Saturday, October 22, 2011

Privacy and Press Freedom Collide in University Case; New York Times, 10/20/11

Tamar Lewin, New York Times; Privacy and Press Freedom Collide in University Case:

"Those requests set off a shootout between the state’s freedom of information law and the federal privacy law for educational records.

The university, backed by the big guns of academia, argues that the federal Family Educational Rights and Privacy Act, or Ferpa, forbids disclosure of such information — and threatens the loss of federal financing if it hands over private records. Personal information about students is precisely what the federal privacy act was designed to protect, it said, raising the specter of a world in which students might be shamed by the public release of their academic credentials...

But The Tribune, backed by media groups including The New York Times, argues that the documents are not education records under the federal law, but rather records of questionable conduct, so the public’s right to know should prevail."

Sunday, October 2, 2011

Dealing With an Identity Hijacked on the Online Highway; New York Times, 9/26/11

Noam Cohen, New York Times; Dealing With an Identity Hijacked on the Online Highway:

"DESPITE his prominent position as a Republican candidate for president, Rick Santorum has lost control of his online identity. And for all the snickering online about it, his predicament stands as a chilling example of what it means to be at the mercy of the Google algorithm.

For those not in on the joke, Mr. Santorum’s torment is that when you look up his last name on Google, and the Bing search engine as well, you encounter a made-up definition of “Santorum” meant to ridicule him in a way that isn’t remotely fit to be described in a family newspaper."

Century After It Was Banned, Place of Honor for Twain Tale; New York Times, 9/22/11

Abby Goodnough, New York Times; Century After It Was Banned, Place of Honor for Twain Tale:

"Richard Whitehead was researching his new role as a trustee of the public library here when he stumbled on an old, forgotten controversy about the book, Mark Twain’s sly interpretation of the Adam and Eve story.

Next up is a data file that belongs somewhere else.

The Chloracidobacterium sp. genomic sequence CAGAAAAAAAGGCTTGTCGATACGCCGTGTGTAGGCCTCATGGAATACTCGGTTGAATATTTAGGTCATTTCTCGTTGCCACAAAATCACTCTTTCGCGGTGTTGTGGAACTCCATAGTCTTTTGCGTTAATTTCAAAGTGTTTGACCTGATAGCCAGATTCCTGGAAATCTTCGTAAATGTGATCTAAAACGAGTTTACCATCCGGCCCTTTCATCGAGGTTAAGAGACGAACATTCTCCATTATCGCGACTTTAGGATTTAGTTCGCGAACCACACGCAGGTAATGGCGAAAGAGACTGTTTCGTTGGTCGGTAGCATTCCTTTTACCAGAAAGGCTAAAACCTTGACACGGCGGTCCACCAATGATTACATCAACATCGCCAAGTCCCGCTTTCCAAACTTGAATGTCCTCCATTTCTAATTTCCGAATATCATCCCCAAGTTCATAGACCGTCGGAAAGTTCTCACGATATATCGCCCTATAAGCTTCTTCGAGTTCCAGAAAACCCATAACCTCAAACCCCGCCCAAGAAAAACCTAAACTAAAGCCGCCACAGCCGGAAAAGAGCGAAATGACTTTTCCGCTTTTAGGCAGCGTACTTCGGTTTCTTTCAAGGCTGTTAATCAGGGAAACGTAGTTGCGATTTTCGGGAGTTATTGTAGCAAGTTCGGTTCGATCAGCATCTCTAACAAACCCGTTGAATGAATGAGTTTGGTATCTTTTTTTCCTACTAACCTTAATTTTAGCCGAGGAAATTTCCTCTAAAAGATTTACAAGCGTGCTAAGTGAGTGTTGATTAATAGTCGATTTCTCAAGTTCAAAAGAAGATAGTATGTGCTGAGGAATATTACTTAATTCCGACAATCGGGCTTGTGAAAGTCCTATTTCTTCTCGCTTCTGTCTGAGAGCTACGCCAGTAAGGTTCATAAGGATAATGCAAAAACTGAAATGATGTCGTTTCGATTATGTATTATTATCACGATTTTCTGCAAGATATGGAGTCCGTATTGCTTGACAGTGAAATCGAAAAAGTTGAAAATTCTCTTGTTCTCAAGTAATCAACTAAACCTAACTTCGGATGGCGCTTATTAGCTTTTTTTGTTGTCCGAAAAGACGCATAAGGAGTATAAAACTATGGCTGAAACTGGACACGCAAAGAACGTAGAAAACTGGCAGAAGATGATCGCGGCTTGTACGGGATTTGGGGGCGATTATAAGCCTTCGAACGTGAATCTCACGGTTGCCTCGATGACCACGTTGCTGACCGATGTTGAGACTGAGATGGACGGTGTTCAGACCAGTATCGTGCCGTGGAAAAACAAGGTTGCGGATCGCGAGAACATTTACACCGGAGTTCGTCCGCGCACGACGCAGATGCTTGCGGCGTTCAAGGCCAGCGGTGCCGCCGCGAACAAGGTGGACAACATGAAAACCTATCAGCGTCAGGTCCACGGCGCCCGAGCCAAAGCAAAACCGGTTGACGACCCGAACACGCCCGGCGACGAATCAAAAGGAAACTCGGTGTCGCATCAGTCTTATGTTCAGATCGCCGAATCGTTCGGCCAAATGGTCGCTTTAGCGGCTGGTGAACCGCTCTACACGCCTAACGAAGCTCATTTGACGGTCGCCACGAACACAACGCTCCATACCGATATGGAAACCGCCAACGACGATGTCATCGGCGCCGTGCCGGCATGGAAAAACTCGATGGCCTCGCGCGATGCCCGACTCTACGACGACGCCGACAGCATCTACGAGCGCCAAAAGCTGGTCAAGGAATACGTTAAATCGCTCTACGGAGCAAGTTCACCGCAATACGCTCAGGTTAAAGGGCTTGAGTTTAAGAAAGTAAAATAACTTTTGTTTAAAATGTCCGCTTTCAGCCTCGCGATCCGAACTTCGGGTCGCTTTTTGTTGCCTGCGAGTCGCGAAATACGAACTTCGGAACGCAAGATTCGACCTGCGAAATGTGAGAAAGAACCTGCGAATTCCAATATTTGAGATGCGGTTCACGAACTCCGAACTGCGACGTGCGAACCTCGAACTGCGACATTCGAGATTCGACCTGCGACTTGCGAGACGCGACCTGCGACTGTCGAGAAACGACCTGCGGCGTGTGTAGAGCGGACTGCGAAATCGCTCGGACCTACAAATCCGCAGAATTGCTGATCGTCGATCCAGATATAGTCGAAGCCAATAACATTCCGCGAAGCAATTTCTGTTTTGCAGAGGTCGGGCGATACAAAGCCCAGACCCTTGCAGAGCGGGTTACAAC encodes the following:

In 1906, he learned, the library’s trustees voted to ban “Eve’s Diary” because the illustrations, by Lester Ralph, showed a naked (though not graphically so) Eve exploring the wonders of Eden."

For Idaho and the Internet, Life in the Slow Lane; New York Times, 9/13/11

Katherine Q. Seelye, New York Times; For Idaho and the Internet, Life in the Slow Lane:

"“This is about our overall competitiveness,” said Jonathan Adelstein, the administrator of the federal government’s Rural Utilities Service and a major advocate of broadband. “Without broadband, especially in rural areas, kids might not reach their full potential. And we can’t expect to be competitive in a global economy.”"

[Graphic] Comparing Internet Speeds Across the Nation; New York Times, 9/13/11

[Graphic] New York Times; Comparing Internet Speeds Across the Nation

Report calls 1940s syphilis research 'unconscionable'; Pittsburgh Post-Gazette, 9/13/11

Torsten Ove, Pittsburgh Post-Gazette; Report calls 1940s syphilis research 'unconscionable' :

"A report on the medical research of John C. Cutler in Guatemala in the 1940s released this morning by a presidential commission concludes that the syphilis experiments he conducted for the U.S. Public Health Service involved "unconscionable" violations of ethics."

[Op Ed] Bullying as True Drama; New York Times, 9/11

[Op Ed] Danah Boyd and Alice Marwick, New York Times; Bullying as True Drama:

"Antibullying efforts cannot be successful if they make teenagers feel victimized without providing them the support to go from a position of victimization to one of empowerment. When teenagers acknowledge that they’re being bullied, adults need to provide programs similar to those that help victims of abuse. And they must recognize that emotional recovery is a long and difficult process.

But if the goal is to intervene at the moment of victimization, the focus should be to work within teenagers’ cultural frame, encourage empathy and help young people understand when and where drama has serious consequences. Interventions must focus on positive concepts like healthy relationships and digital citizenship rather than starting with the negative framing of bullying. The key is to help young people feel independently strong, confident and capable without first requiring them to see themselves as either an oppressed person or an oppressor."

Suicide Draws Attention to Gay Bullying; New York Times, 9/21/11

Anahad O'Connor, New York Times; Suicide Draws Attention to Gay Bullying:

"Five months ago, Jamey Rodemeyer, a Buffalo junior high school student, got on his webcam and created a video urging other gay teenagers to remain hopeful in the face of bullying.

The 14-year-old spoke of coming out as bisexual and enduring taunts and slurs at school. And he described, in at times desperate tones, rejection and ridicule from other teenagers.

Jamey made the video as part of the It Gets Better project, a campaign that was started last fall to give hope to bullied gay teenagers. “All you have to do is hold your head up and you’ll go far,” he said. “Just love yourself and you’re set. … It gets better.”

But for Jamey, the struggle apparently was just too much. This week his parents announced that their son was found dead, an apparent suicide."